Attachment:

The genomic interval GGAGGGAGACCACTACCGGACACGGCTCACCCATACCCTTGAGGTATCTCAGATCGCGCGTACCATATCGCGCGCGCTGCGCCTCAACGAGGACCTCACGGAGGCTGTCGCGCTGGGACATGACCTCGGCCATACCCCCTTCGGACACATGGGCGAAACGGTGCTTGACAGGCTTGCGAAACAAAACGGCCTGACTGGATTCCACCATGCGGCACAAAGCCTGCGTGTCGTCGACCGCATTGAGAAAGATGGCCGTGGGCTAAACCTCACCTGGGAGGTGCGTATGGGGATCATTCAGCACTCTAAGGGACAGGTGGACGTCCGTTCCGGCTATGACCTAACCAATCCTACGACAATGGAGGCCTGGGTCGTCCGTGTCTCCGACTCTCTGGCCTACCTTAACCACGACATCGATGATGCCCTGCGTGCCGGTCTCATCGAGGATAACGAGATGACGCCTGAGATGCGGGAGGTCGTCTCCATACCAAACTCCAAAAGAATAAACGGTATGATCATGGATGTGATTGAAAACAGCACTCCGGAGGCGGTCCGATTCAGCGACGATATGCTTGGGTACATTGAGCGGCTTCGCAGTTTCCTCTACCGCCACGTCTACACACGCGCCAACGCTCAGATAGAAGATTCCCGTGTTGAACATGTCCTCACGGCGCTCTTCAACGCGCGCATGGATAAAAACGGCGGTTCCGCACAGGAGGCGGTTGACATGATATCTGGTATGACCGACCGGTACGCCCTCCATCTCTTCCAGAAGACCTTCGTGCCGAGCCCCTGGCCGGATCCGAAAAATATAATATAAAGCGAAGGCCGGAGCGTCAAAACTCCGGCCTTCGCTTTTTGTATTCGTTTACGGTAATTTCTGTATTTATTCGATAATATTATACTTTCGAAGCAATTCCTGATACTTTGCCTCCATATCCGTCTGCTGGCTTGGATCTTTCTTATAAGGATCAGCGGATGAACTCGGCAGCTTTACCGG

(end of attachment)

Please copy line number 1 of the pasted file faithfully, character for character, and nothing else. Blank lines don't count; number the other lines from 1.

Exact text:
The genomic interval GGAGGGAGACCACTACCGGACACGGCTCACCCATACCCTTGAGGTATCTCAGATCGCGCGTACCATATCGCGCGCGCTGCGCCTCAACGAGGACCTCACGGAGGCTGTCGCGCTGGGACATGACCTCGGCCATACCCCCTTCGGACACATGGGCGAAACGGTGCTTGACAGGCTTGCGAAACAAAACGGCCTGACTGGATTCCACCATGCGGCACAAAGCCTGCGTGTCGTCGACCGCATTGAGAAAGATGGCCGTGGGCTAAACCTCACCTGGGAGGTGCGTATGGGGATCATTCAGCACTCTAAGGGACAGGTGGACGTCCGTTCCGGCTATGACCTAACCAATCCTACGACAATGGAGGCCTGGGTCGTCCGTGTCTCCGACTCTCTGGCCTACCTTAACCACGACATCGATGATGCCCTGCGTGCCGGTCTCATCGAGGATAACGAGATGACGCCTGAGATGCGGGAGGTCGTCTCCATACCAAACTCCAAAAGAATAAACGGTATGATCATGGATGTGATTGAAAACAGCACTCCGGAGGCGGTCCGATTCAGCGACGATATGCTTGGGTACATTGAGCGGCTTCGCAGTTTCCTCTACCGCCACGTCTACACACGCGCCAACGCTCAGATAGAAGATTCCCGTGTTGAACATGTCCTCACGGCGCTCTTCAACGCGCGCATGGATAAAAACGGCGGTTCCGCACAGGAGGCGGTTGACATGATATCTGGTATGACCGACCGGTACGCCCTCCATCTCTTCCAGAAGACCTTCGTGCCGAGCCCCTGGCCGGATCCGAAAAATATAATATAAAGCGAAGGCCGGAGCGTCAAAACTCCGGCCTTCGCTTTTTGTATTCGTTTACGGTAATTTCTGTATTTATTCGATAATATTATACTTTCGAAGCAATTCCTGATACTTTGCCTCCATATCCGTCTGCTGGCTTGGATCTTTCTTATAAGGATCAGCGGATGAACTCGGCAGCTTTACCGG